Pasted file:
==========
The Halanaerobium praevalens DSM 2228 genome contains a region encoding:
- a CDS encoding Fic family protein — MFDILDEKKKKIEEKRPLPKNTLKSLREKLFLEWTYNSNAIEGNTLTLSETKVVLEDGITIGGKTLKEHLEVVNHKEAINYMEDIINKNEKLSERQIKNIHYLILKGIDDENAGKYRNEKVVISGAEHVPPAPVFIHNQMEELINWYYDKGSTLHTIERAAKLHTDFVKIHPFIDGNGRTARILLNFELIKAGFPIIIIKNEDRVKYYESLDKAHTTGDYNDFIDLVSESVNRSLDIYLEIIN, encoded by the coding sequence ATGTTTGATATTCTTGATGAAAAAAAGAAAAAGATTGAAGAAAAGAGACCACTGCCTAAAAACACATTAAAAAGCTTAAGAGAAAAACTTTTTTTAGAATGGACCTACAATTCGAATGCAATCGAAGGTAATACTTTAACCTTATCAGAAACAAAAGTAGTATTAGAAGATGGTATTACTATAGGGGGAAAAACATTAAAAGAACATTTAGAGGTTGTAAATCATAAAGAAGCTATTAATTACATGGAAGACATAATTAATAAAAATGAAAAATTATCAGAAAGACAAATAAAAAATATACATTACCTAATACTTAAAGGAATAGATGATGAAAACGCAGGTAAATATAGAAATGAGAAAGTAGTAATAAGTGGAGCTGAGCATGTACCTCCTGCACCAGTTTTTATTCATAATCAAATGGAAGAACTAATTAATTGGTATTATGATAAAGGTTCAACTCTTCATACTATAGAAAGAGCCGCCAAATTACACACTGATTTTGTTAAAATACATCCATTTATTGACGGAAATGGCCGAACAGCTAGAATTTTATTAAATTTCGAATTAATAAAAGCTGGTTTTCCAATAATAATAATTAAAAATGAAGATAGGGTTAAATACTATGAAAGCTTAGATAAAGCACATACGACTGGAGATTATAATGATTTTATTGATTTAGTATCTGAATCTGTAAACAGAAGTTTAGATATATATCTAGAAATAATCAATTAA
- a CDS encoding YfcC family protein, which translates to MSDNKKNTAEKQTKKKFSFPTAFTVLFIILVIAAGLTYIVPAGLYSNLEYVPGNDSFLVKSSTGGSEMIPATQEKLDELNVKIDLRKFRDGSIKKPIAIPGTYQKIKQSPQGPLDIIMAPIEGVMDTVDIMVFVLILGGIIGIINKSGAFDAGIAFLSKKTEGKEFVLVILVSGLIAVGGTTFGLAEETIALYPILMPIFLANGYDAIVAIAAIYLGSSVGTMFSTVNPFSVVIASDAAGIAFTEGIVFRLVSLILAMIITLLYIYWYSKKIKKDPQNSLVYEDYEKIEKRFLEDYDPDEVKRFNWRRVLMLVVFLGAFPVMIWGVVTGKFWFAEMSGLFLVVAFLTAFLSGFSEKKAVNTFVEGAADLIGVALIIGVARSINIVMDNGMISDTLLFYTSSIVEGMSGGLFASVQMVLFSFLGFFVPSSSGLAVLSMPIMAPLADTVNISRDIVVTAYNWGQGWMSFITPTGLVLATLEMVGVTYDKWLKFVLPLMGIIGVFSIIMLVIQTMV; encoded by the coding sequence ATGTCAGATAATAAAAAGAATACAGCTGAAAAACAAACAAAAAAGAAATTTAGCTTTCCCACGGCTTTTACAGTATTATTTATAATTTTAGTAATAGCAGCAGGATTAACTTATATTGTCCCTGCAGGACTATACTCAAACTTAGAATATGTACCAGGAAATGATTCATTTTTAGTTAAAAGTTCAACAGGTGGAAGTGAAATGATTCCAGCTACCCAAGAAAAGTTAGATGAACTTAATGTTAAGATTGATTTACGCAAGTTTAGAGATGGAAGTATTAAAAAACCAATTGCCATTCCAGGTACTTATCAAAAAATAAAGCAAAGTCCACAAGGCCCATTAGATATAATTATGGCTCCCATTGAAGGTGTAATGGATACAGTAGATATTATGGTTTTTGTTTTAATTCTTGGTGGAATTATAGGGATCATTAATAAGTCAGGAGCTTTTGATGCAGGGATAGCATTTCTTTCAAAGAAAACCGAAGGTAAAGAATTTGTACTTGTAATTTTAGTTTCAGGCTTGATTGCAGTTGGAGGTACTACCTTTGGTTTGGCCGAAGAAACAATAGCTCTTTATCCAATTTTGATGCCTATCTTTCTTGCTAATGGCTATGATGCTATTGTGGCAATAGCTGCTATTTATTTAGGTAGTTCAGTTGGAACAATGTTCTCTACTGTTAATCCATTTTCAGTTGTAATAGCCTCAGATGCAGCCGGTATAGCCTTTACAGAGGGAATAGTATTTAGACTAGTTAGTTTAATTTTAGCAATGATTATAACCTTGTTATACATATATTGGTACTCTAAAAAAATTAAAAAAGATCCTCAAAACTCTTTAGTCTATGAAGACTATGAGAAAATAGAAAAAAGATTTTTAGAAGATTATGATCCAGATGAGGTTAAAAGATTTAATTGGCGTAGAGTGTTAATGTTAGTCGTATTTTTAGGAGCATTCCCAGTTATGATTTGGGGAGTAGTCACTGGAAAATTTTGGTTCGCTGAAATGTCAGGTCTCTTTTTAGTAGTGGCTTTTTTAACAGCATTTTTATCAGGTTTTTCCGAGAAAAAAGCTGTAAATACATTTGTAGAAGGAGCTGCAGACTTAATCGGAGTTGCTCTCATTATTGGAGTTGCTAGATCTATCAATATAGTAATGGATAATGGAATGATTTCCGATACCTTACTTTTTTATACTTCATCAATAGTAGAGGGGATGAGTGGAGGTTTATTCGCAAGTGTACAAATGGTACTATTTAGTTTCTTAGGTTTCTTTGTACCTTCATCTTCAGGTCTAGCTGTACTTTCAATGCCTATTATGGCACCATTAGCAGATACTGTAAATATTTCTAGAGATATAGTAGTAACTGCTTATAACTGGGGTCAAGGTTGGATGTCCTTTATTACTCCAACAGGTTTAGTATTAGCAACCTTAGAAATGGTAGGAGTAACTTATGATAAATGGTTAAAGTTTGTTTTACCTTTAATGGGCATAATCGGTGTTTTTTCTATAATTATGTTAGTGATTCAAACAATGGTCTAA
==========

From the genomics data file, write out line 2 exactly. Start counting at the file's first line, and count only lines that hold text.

- a CDS encoding Fic family protein — MFDILDEKKKKIEEKRPLPKNTLKSLREKLFLEWTYNSNAIEGNTLTLSETKVVLEDGITIGGKTLKEHLEVVNHKEAINYMEDIINKNEKLSERQIKNIHYLILKGIDDENAGKYRNEKVVISGAEHVPPAPVFIHNQMEELINWYYDKGSTLHTIERAAKLHTDFVKIHPFIDGNGRTARILLNFELIKAGFPIIIIKNEDRVKYYESLDKAHTTGDYNDFIDLVSESVNRSLDIYLEIIN, encoded by the coding sequence ATGTTTGATATTCTTGATGAAAAAAAGAAAAAGATTGAAGAAAAGAGACCACTGCCTAAAAACACATTAAAAAGCTTAAGAGAAAAACTTTTTTTAGAATGGACCTACAATTCGAATGCAATCGAAGGTAATACTTTAACCTTATCAGAAACAAAAGTAGTATTAGAAGATGGTATTACTATAGGGGGAAAAACATTAAAAGAACATTTAGAGGTTGTAAATCATAAAGAAGCTATTAATTACATGGAAGACATAATTAATAAAAATGAAAAATTATCAGAAAGACAAATAAAAAATATACATTACCTAATACTTAAAGGAATAGATGATGAAAACGCAGGTAAATATAGAAATGAGAAAGTAGTAATAAGTGGAGCTGAGCATGTACCTCCTGCACCAGTTTTTATTCATAATCAAATGGAAGAACTAATTAATTGGTATTATGATAAAGGTTCAACTCTTCATACTATAGAAAGAGCCGCCAAATTACACACTGATTTTGTTAAAATACATCCATTTATTGACGGAAATGGCCGAACAGCTAGAATTTTATTAAATTTCGAATTAATAAAAGCTGGTTTTCCAATAATAATAATTAAAAATGAAGATAGGGTTAAATACTATGAAAGCTTAGATAAAGCACATACGACTGGAGATTATAATGATTTTATTGATTTAGTATCTGAATCTGTAAACAGAAGTTTAGATATATATCTAGAAATAATCAATTAA